Palais D'Egmont/Egmontpaleis
(Rue aux Laines)
   This town house was constructed in l533-1534 for the princess of Gavre, the mother of the count of Egmont, who continued the building work. Subsequent enlargements transformed the Petit Palais d'Eg-mont into the Grand Hôtel d'Egmont. The original Renaissance dwelling features nine Doric pilasters and Ionic columns. A classical wing was added in 1753 by the duke of Arenberg, who had married the Egmont heiress. Tilman-François Suys extended the buildings and built the left wing and a riding school (1832-1835). Another wing was added in 1905 after a fire destroyed the last Gothic remnants of the structure. Illustrious guests who stayed at the Palais d'Egmont included Queen Christina of Sweden, King Louis XV of France, and Voltaire.
   The city acquired the building in 1918. It became the property of the Belgian state in 1964, the palace was restored in 1971, and it is now occupied by the Ministry of Foreign Affairs.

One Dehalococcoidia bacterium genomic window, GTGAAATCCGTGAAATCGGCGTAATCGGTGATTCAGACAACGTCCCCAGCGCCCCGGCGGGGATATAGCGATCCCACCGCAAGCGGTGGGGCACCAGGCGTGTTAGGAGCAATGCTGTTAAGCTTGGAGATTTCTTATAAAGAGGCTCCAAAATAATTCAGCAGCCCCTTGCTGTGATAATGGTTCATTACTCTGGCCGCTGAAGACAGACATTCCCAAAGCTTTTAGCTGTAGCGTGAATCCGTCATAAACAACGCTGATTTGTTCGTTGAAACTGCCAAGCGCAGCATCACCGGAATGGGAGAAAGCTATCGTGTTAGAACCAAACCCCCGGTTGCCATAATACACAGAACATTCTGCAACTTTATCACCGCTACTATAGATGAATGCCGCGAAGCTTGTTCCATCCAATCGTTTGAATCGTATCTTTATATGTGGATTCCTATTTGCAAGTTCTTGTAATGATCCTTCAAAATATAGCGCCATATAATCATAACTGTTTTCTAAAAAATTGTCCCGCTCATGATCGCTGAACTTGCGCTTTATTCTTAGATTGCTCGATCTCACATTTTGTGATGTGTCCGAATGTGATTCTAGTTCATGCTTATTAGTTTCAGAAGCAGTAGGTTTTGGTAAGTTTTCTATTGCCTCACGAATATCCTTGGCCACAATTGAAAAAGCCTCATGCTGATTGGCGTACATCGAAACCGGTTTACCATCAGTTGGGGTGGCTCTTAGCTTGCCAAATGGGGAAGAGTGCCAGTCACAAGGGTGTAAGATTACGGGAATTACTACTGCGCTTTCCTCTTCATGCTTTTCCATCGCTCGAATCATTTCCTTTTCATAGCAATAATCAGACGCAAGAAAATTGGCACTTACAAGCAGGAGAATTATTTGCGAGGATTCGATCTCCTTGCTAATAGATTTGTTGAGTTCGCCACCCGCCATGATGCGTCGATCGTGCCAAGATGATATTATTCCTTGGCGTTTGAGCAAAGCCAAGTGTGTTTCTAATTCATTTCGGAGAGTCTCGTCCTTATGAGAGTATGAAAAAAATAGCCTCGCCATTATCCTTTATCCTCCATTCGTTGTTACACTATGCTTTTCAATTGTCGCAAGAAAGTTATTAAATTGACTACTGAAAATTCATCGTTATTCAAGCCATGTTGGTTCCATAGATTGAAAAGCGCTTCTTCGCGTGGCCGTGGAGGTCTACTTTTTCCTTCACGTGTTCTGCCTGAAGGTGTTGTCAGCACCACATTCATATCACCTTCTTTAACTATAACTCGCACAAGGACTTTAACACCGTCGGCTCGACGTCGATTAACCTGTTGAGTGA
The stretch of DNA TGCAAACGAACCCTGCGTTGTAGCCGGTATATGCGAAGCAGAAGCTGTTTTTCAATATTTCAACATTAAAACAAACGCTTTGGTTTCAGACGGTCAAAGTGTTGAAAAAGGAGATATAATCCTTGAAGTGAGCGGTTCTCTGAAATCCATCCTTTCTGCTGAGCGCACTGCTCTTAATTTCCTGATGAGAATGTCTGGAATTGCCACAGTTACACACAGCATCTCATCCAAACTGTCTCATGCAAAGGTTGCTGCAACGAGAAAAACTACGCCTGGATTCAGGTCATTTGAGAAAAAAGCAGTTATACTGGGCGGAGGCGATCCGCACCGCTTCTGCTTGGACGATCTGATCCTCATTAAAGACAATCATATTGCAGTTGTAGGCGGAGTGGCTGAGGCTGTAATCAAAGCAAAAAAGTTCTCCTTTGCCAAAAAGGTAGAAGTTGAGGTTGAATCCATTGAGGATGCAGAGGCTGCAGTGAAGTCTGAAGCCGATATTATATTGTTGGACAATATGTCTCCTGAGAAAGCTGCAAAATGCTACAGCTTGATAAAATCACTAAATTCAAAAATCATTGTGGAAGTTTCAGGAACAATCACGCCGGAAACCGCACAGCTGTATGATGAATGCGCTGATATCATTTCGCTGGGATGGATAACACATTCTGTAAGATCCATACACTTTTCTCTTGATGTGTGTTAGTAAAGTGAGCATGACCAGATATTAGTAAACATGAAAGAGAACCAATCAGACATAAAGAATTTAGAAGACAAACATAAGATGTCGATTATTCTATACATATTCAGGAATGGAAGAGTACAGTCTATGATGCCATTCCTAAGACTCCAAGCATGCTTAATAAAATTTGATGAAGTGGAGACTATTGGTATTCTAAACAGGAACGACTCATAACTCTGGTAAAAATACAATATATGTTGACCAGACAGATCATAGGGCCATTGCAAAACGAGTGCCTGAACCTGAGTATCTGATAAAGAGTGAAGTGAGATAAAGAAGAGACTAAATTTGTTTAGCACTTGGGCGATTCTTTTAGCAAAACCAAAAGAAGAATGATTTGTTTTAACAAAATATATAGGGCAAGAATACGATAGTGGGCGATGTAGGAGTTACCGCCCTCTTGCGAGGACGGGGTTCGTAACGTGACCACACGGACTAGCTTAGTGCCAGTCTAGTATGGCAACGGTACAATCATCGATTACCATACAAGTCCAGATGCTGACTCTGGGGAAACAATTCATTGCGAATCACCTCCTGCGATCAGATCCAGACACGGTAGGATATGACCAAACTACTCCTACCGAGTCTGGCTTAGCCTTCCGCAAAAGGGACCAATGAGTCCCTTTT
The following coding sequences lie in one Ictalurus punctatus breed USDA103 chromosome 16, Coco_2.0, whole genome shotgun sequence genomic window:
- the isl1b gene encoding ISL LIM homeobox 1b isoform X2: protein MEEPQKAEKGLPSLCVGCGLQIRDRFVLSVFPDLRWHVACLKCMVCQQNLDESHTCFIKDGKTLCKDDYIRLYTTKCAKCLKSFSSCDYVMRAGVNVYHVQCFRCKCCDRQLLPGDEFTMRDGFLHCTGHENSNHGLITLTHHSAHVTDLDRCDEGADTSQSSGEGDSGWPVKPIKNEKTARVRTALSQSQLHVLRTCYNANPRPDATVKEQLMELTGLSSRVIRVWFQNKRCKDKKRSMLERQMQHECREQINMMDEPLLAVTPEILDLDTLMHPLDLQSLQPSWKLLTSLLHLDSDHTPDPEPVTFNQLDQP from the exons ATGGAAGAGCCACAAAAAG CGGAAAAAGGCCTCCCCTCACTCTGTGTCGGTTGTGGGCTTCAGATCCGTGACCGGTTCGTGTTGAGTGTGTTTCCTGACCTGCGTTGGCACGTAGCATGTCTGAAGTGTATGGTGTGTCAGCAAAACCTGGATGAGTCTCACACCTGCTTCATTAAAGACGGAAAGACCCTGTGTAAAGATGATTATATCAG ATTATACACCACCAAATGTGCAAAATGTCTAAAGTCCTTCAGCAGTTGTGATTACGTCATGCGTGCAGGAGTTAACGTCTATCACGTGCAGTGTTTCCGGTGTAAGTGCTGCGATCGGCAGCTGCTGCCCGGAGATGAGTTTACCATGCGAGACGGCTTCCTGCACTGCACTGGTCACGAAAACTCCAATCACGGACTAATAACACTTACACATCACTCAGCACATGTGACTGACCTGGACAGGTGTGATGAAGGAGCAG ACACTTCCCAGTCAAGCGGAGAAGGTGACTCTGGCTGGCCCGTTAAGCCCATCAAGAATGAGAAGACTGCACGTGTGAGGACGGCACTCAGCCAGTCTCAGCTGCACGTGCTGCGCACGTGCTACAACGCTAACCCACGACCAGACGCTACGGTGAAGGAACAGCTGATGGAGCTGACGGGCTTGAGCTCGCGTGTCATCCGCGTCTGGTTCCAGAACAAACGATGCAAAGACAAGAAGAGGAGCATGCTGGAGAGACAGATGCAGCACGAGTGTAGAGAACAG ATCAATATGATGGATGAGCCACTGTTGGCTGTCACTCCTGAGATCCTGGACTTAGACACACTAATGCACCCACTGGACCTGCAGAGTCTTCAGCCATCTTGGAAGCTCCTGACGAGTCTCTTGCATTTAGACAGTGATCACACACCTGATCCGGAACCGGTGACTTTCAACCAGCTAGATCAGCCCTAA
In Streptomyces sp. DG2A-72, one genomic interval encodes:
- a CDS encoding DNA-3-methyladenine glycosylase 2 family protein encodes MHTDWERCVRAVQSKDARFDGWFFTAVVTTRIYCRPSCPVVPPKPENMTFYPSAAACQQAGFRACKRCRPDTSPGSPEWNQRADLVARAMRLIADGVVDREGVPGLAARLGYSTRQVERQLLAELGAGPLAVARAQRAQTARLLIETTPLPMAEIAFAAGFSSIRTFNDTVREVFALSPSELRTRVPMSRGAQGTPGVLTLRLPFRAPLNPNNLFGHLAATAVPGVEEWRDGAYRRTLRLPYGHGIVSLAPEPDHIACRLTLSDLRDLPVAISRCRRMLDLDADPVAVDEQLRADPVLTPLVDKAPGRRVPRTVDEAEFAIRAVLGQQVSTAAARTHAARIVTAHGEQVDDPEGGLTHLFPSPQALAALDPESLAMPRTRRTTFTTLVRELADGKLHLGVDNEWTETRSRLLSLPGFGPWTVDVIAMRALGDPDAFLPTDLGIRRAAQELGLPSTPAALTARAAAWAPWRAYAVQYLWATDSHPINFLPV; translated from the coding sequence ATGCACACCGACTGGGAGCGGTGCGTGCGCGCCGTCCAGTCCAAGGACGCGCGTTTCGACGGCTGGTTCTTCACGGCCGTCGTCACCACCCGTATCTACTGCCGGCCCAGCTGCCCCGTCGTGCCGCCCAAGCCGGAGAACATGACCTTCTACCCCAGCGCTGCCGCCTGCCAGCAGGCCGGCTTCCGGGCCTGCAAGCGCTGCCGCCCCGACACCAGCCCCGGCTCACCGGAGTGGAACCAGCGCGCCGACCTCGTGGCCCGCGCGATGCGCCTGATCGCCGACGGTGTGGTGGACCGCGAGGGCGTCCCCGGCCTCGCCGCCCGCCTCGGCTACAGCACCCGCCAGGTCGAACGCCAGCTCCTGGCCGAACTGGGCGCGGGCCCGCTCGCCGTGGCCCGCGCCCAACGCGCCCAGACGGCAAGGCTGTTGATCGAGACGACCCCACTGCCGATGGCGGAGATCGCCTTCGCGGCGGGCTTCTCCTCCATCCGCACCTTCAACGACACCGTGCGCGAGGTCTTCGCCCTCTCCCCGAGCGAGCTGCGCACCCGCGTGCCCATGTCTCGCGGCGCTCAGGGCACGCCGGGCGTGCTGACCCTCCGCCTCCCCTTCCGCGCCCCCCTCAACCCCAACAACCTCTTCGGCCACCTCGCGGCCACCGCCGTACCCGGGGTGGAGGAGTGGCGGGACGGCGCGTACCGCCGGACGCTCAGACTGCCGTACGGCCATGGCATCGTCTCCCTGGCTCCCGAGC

In the garden stands a bronze statue Peter Pan by British sculptor Sir George Franton. Inaugurated on 29 June 1924, it serves as a monument to celebrate both the joys of childhood and Anglo-Belgian concord.

Historical Dictionary of Brussels. .

Look at other dictionaries:

  • Palais d'Egmont — 50°50′19″N 4°21′26″E / 50.83861, 4.35722 …   Wikipédia en Français

  • Egmont Palace — The Egmont Palace (Dutch: Egmontpaleis , French: Palais d Egmont ) is a large mansion at the Wolstraat / Rue aux Laines and the Kleine Zavel / Petit Sablon in Brussels, Belgium. It is being used by the Belgian Ministry of Foreign Affairs.It was… …   Wikipedia

  • Egmontpaleis —    See Palais D Egmont …   Historical Dictionary of Brussels

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